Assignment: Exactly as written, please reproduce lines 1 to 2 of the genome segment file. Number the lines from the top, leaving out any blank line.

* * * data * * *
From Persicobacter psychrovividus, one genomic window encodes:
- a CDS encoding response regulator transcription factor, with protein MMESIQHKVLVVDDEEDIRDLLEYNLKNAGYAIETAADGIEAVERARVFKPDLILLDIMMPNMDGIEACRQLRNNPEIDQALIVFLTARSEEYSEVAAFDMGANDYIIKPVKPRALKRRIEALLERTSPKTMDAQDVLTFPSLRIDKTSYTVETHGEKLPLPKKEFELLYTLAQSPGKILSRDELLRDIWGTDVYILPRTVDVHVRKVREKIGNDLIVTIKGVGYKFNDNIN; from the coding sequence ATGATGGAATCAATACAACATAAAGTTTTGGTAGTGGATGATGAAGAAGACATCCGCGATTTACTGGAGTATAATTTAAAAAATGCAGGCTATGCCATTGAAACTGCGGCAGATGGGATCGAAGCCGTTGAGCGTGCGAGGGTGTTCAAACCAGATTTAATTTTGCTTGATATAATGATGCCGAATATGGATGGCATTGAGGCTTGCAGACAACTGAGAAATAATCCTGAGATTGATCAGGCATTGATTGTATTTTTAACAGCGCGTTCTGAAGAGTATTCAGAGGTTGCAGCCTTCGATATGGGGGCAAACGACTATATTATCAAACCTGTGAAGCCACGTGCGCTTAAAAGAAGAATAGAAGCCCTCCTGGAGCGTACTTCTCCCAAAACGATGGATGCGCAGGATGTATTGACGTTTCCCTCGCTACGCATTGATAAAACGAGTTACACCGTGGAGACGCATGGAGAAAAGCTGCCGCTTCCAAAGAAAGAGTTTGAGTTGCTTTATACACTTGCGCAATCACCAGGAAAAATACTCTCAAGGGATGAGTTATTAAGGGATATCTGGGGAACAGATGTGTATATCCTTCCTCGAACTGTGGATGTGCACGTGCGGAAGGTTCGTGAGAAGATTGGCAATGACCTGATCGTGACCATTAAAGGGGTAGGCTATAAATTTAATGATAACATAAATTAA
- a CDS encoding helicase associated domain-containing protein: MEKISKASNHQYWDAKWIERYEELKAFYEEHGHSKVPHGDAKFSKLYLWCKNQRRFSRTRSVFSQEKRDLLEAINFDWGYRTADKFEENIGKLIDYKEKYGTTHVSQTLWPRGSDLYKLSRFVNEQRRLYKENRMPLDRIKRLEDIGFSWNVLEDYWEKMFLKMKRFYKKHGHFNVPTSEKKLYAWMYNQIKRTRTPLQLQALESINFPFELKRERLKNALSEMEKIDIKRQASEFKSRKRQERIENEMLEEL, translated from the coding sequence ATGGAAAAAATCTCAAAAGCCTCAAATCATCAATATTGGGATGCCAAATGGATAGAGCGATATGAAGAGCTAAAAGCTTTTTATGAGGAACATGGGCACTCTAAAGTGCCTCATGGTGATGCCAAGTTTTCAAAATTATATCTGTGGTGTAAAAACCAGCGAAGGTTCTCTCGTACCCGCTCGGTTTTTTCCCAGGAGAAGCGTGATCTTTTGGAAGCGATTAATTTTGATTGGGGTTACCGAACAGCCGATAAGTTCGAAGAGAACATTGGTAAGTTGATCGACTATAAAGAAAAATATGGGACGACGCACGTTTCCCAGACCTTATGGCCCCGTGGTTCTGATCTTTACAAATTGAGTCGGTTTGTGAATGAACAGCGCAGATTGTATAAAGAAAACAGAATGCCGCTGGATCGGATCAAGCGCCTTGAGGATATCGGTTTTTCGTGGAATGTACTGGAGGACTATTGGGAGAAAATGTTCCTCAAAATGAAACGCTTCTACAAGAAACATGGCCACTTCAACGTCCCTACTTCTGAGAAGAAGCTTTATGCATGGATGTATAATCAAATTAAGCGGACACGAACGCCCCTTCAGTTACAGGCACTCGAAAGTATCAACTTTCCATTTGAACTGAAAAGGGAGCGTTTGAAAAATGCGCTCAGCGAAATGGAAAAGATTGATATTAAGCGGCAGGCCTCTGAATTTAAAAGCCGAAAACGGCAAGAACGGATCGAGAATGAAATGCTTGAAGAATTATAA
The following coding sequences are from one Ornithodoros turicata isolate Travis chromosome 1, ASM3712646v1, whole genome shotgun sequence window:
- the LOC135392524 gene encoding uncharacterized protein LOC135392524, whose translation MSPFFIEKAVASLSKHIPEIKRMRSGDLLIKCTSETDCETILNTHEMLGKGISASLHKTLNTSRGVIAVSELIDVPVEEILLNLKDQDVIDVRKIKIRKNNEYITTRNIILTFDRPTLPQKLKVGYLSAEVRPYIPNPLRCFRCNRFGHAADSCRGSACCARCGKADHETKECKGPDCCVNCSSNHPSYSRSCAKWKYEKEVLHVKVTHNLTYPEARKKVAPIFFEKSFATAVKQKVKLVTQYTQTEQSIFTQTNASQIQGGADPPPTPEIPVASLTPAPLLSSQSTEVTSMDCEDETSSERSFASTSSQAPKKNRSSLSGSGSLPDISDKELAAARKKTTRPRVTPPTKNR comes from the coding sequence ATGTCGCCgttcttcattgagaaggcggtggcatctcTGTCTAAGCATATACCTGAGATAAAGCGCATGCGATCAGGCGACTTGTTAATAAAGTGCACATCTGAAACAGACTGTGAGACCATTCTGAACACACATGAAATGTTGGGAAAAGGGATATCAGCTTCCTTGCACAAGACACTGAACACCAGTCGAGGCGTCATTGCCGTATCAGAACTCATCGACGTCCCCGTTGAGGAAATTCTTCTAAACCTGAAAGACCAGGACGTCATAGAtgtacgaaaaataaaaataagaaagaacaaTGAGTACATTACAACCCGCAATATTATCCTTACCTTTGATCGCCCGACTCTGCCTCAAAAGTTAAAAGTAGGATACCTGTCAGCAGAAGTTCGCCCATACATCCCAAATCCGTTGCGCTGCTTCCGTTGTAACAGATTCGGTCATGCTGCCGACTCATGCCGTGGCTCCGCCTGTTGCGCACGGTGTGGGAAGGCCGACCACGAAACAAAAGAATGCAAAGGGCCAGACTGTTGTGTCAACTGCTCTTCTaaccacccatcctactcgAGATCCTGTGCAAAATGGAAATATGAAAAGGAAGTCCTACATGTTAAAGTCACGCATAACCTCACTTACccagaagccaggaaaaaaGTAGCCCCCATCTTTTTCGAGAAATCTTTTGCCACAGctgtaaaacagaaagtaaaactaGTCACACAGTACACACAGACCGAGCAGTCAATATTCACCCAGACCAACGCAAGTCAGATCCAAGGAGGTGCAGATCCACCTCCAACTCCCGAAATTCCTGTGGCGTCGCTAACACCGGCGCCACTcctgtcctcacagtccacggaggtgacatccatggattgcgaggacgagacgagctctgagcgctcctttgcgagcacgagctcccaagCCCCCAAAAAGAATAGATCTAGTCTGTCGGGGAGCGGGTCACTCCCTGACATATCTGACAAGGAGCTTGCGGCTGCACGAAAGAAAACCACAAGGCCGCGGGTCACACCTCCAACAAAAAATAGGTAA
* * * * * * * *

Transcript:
From Persicobacter psychrovividus, one genomic window encodes:
- a CDS encoding response regulator transcription factor, with protein MMESIQHKVLVVDDEEDIRDLLEYNLKNAGYAIETAADGIEAVERARVFKPDLILLDIMMPNMDGIEACRQLRNNPEIDQALIVFLTARSEEYSEVAAFDMGANDYIIKPVKPRALKRRIEALLERTSPKTMDAQDVLTFPSLRIDKTSYTVETHGEKLPLPKKEFELLYTLAQSPGKILSRDELLRDIWGTDVYILPRTVDVHVRKVREKIGNDLIVTIKGVGYKFNDNIN; from the coding sequence ATGATGGAATCAATACAACATAAAGTTTTGGTAGTGGATGATGAAGAAGACATCCGCGATTTACTGGAGTATAATTTAAAAAATGCAGGCTATGCCATTGAAACTGCGGCAGATGGGATCGAAGCCGTTGAGCGTGCGAGGGTGTTCAAACCAGATTTAATTTTGCTTGATATAATGATGCCGAATATGGATGGCATTGAGGCTTGCAGACAACTGAGAAATAATCCTGAGATTGATCAGGCATTGATTGTATTTTTAACAGCGCGTTCTGAAGAGTATTCAGAGGTTGCAGCCTTCGATATGGGGGCAAACGACTATATTATCAAACCTGTGAAGCCACGTGCGCTTAAAAGAAGAATAGAAGCCCTCCTGGAGCGTACTTCTCCCAAAACGATGGATGCGCAGGATGTATTGACGTTTCCCTCGCTACGCATTGATAAAACGAGTTACACCGTGGAGACGCATGGAGAAAAGCTGCCGCTTCCAAAGAAAGAGTTTGAGTTGCTTTATACACTTGCGCAATCACCAGGAAAAATACTCTCAAGGGATGAGTTATTAAGGGATATCTGGGGAACAGATGTGTATATCCTTCCTCGAACTGTGGATGTGCACGTGCGGAAGGTTCGTGAGAAGATTGGCAATGACCTGATCGTGACCATTAAAGGGGTAGGCTATAAATTTAATGATAACATAAATTAA